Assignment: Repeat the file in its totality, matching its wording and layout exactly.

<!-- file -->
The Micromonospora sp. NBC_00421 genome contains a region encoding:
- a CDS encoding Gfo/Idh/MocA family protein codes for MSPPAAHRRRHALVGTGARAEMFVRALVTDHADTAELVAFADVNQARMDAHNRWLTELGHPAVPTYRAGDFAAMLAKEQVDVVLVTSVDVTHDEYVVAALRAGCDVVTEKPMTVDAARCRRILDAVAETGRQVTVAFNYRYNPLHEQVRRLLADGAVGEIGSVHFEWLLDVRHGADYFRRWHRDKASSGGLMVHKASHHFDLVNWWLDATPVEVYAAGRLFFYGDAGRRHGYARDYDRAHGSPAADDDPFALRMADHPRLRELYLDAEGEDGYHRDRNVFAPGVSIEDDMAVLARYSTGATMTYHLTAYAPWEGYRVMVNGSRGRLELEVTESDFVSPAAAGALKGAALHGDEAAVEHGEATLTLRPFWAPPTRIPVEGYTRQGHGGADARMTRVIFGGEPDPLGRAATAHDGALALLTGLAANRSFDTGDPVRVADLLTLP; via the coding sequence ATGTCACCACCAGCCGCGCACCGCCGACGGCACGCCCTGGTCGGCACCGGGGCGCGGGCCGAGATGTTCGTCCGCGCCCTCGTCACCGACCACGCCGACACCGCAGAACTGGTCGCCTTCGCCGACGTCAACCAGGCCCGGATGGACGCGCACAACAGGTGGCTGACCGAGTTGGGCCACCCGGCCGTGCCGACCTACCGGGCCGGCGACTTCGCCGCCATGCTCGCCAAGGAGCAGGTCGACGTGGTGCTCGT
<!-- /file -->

The Micromonospora sp. NBC_00421 genome contains a region encoding:
- a CDS encoding Gfo/Idh/MocA family protein codes for MSPPAAHRRRHALVGTGARAEMFVRALVTDHADTAELVAFADVNQARMDAHNRWLTELGHPAVPTYRAGDFAAMLAKEQVDVVLVTSVDVTHDEYVVAALRAGCDVVTEKPMTVDAARCRRILDAVAETGRQVTVAFNYRYNPLHEQVRRLLADGAVGEIGSVHFEWLLDVRHGADYFRRWHRDKASSGGLMVHKASHHFDLVNWWLDATPVEVYAAGRLFFYGDAGRRHGYARDYDRAHGSPAADDDPFALRMADHPRLRELYLDAEGEDGYHRDRNVFAPGVSIEDDMAVLARYSTGATMTYHLTAYAPWEGYRVMVNGSRGRLELEVTESDFVSPAAAGALKGAALHGDEAAVEHGEATLTLRPFWAPPTRIPVEGYTRQGHGGADARMTRVIFGGEPDPLGRAATAHDGALALLTGLAANRSFDTGDPVRVADLLTLP; via the coding sequence ATGTCACCACCAGCCGCGCACCGCCGACGGCACGCCCTGGTCGGCACCGGGGCGCGGGCCGAGATGTTCGTCCGCGCCCTCGTCACCGACCACGCCGACACCGCAGAACTGGTCGCCTTCGCCGACGTCAACCAGGCCCGGATGGACGCGCACAACAGGTGGCTGACCGAGTTGGGCCACCCGGCCGTGCCGACCTACCGGGCCGGCGACTTCGCCGCCATGCTCGCCAAGGAGCAGGTCGACGTGGTGCTCGT